Tivozanib third-line or fourth-line therapy improves PFS in metastatic renal cell carcinoma
Tivozanib as third-line or fourth-line therapy improves progression-free survival (PFS) compared with sorafenib in patients with metastatic renal cell carcinoma (mRCC) who have received ≥2 previous systemic treatments, according to results of the phase III, randomized, controlled TIVO-3 trial.
Over a median follow-up of 19.0 months, tivozanib demonstrated significantly improved independent radiologist review committee (IRC)–assessed PFS (median, 5.6 months vs 3.9 months; hazard ratio [HR], 0.73; 95 percent confidence interval [CI], 0.56 to 0.94; p=0.016) and investigator-assessed PFS (median, 6.0 months vs 5.4 months; HR, 6.2; 95 percent CI, 0.48 to 0.80; p=0.003) vs sorafenib. [Lancet Oncol 2019, doi: 10.1016/S1470-2045(19)30735-1].
Subgroup analyses of PFS by prognostic factors and previous therapy also showed benefit with tivozanib compared with sorafenib, particularly in patients with favourable International Metastatic Renal Cell Carcinoma Database Consortium (IMDC) risk (HR, 0.46; 95 percent CI, 0.25 to 0.85) and those who previously treated with a checkpoint inhibitor and a VEGFR tyrosine kinase inhibitor (TKI) (HR, 0.55; 95 percent CI, 0.32 to 0.94; p=0.028).
A higher rate of partial response was demonstrated with tivozanib than sorafenib (18 percent vs 8 percent) among patients with measurable disease at baseline. No significant difference was found in the proportion of patients with 1–year duration of response (ie, no disease progression on study) between the tivozanib and sorafenib groups (71 percent vs 46 percent; HR, 0.60; 95 percent CI, 0.22 to 1.61; p=0.33).
No significant difference in overall survival was demonstrated between tivozanib and sorafenib (median, 16.4 months vs 19.7 months; HR, 0.99; 95 percent CI, 0.76 to 1.29; p=0.95).
In the TIVO-3 trial, 350 patients older than 18 years (median age, 63 years) with metastatic RCC who had received ≥2 previous systemic treatments (including ≥1 previous treatment with a VEGFR inhibitor) were randomized (1:1) to receive either tivozanib 1.5 mg orally once daily or sorafenib 400 mg orally twice daily continuously. Disease progression was the most common reason for treatment discontinuation in both groups.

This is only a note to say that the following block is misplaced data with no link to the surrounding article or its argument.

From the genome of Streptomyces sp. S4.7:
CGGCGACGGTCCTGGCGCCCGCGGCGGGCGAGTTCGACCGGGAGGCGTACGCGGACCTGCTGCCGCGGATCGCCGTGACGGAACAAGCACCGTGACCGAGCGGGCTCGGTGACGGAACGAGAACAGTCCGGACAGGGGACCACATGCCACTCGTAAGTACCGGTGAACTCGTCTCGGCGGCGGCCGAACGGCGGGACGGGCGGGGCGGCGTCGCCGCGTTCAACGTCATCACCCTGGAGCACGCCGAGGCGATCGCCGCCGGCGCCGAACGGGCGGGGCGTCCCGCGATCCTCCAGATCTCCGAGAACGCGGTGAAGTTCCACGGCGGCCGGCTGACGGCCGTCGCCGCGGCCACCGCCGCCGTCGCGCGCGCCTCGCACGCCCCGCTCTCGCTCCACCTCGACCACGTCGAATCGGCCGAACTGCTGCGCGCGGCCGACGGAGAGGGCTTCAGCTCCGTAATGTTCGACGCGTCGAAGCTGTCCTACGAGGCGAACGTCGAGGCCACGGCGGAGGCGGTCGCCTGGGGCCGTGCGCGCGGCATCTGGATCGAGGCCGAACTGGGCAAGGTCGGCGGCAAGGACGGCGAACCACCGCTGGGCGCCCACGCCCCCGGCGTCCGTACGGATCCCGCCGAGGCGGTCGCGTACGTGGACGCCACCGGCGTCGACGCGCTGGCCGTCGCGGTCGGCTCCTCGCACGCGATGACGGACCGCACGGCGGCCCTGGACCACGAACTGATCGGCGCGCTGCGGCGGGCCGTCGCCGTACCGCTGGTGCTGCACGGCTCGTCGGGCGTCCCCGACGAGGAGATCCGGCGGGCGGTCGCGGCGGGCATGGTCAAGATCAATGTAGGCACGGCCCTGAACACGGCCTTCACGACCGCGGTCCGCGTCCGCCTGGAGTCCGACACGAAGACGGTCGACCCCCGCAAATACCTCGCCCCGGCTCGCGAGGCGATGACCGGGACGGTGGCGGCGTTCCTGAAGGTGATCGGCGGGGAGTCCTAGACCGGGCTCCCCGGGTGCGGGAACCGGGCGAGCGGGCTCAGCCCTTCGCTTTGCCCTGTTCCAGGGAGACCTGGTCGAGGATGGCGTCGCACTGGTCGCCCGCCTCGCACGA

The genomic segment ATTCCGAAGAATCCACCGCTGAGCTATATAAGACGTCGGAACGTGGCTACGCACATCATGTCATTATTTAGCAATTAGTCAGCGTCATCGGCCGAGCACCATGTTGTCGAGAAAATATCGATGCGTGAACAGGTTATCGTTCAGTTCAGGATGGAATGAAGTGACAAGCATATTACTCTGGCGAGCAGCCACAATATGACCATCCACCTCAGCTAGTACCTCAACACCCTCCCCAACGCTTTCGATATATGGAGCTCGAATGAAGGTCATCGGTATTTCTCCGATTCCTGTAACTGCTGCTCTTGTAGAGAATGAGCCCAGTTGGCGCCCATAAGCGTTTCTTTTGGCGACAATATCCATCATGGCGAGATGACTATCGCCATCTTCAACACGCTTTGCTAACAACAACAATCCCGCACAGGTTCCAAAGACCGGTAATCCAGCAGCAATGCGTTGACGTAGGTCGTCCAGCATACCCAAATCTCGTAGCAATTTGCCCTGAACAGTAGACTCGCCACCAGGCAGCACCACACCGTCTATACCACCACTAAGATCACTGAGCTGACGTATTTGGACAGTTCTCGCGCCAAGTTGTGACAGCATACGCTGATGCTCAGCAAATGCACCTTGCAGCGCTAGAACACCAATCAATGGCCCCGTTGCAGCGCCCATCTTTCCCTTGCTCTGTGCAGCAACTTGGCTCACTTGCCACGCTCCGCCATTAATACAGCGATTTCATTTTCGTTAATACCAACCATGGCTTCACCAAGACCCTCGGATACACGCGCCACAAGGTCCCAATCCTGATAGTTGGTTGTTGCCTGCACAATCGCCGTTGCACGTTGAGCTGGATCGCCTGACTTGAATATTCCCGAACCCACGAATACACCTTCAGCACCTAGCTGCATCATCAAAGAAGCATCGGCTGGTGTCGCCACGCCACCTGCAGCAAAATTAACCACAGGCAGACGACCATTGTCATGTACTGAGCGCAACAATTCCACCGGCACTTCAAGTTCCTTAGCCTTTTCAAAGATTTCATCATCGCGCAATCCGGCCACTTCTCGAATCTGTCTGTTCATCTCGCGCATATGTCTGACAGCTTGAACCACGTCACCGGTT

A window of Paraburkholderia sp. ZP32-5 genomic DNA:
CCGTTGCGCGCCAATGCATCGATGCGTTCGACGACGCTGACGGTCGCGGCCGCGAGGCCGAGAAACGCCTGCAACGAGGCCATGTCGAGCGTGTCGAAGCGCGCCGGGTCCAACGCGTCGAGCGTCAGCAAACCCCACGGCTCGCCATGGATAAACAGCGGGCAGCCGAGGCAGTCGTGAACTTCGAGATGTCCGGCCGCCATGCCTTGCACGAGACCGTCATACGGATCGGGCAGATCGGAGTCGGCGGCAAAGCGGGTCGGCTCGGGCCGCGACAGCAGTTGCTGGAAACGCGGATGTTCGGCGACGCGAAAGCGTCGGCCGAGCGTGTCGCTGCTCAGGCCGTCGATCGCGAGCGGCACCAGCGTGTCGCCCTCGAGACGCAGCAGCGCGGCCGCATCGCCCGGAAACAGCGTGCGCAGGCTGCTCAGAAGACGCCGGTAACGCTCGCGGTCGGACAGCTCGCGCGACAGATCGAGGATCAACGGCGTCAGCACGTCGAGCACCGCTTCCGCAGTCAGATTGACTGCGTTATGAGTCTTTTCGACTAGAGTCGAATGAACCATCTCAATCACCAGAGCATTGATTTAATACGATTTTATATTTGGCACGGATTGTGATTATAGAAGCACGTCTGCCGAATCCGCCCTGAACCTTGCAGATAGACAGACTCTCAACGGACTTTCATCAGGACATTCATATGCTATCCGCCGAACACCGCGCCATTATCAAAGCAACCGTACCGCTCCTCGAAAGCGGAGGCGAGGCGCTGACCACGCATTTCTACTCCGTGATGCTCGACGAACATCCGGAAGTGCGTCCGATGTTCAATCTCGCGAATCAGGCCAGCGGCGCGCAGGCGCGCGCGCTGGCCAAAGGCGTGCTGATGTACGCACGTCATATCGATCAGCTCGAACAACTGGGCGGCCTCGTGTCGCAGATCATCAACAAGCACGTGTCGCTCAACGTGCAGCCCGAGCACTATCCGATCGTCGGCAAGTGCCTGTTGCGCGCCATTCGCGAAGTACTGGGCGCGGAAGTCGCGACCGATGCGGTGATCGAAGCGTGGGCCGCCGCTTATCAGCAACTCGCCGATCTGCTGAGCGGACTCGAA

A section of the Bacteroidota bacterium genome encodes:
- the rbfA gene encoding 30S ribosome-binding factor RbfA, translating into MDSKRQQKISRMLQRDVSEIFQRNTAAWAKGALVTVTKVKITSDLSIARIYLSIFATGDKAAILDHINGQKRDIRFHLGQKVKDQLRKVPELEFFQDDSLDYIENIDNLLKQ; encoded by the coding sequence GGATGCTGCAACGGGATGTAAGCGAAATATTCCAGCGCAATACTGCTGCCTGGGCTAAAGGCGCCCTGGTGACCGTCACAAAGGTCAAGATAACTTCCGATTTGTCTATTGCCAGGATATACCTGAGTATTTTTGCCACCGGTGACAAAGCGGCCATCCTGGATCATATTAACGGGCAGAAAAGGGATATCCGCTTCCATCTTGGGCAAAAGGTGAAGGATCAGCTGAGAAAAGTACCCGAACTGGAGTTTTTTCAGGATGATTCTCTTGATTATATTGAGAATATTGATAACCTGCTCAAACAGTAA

Tivozanib is a novel VEGFR TKI approved by the European Medicines Agency (EMA) for first-line treatment of adults with advanced RCC. [https://www.ema.europa.eu/en/documents/product-information/fotivda-epar-product-information_en.pdf] Whilst having a potent action on VEGFR, tivozanib’s half-life extends over 4–5 days, which minimizes off-target toxic effects, resulting in improved efficacy and a reduced need for dose interruptions and dose reductions compared with sorafenib. Similar benefits in PFS with tivozanib vs sorafenib have been reported previously in the phase III TIOV-1 trial on first-line treatment of metastatic RCC. [Clin Cancer Res 2011;17:7156-7163; Eur J Cancer 2018;94:87-94]
In the TIVO-3 trial, hypertension (20 percent for tivozanib vs 14 percent for sorafenib) was the most commonly reported grade 3/4 treatment-related adverse event. Serious treatment-related adverse events occurred in 11 percent and 10 percent of patients receiving tivozanib and sorafenib, respectively. No treatment-related deaths were reported.
“Results of TIVO-3 demonstrated a significant improvement in PFS with tivozanib vs sorafenib in patients with highly refractory advanced RCC. Tivozanib also had a favourable safety profile compared with other VEGFR TKIs. These results support tivozanib as a treatment option for patients with advanced RCC, including those who have progressed after previous immunotherapy,” the researchers concluded.